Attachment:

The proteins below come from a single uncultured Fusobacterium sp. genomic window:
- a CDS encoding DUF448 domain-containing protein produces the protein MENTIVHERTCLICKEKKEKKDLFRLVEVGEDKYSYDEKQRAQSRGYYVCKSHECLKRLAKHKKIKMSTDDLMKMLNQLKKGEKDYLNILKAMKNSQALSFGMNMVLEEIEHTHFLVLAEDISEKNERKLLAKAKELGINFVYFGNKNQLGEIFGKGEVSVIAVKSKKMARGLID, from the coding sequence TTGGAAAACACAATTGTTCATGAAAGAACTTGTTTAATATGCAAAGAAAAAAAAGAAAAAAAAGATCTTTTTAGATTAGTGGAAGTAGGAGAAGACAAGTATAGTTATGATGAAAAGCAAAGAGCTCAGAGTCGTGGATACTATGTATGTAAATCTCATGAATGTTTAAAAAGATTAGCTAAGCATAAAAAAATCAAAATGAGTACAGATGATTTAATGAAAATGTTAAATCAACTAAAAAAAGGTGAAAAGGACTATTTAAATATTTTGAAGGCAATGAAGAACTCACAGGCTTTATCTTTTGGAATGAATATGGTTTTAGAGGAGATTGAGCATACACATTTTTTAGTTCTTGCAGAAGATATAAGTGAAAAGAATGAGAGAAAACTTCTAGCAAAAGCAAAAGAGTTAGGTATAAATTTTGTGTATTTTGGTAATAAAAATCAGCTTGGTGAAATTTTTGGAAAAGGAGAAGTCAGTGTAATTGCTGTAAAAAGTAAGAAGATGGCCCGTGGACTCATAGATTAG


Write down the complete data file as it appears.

The proteins below come from a single uncultured Fusobacterium sp. genomic window:
- a CDS encoding DUF448 domain-containing protein produces the protein MENTIVHERTCLICKEKKEKKDLFRLVEVGEDKYSYDEKQRAQSRGYYVCKSHECLKRLAKHKKIKMSTDDLMKMLNQLKKGEKDYLNILKAMKNSQALSFGMNMVLEEIEHTHFLVLAEDISEKNERKLLAKAKELGINFVYFGNKNQLGEIFGKGEVSVIAVKSKKMARGLID, from the coding sequence TTGGAAAACACAATTGTTCATGAAAGAACTTGTTTAATATGCAAAGAAAAAAAAGAAAAAAAAGATCTTTTTAGATTAGTGGAAGTAGGAGAAGACAAGTATAGTTATGATGAAAAGCAAAGAGCTCAGAGTCGTGGATACTATGTATGTAAATCTCATGAATGTTTAAAAAGATTAGCTAAGCATAAAAAAATCAAAATGAGTACAGATGATTTAATGAAAATGTTAAATCAACTAAAAAAAGGTGAAAAGGACTATTTAAATATTTTGAAGGCAATGAAGAACTCACAGGCTTTATCTTTTGGAATGAATATGGTTTTAGAGGAGATTGAGCATACACATTTTTTAGTTCTTGCAGAAGATATAAGTGAAAAGAATGAGAGAAAACTTCTAGCAAAAGCAAAAGAGTTAGGTATAAATTTTGTGTATTTTGGTAATAAAAATCAGCTTGGTGAAATTTTTGGAAAAGGAGAAGTCAGTGTAATTGCTGTAAAAAGTAAGAAGATGGCCCGTGGACTCATAGATTAG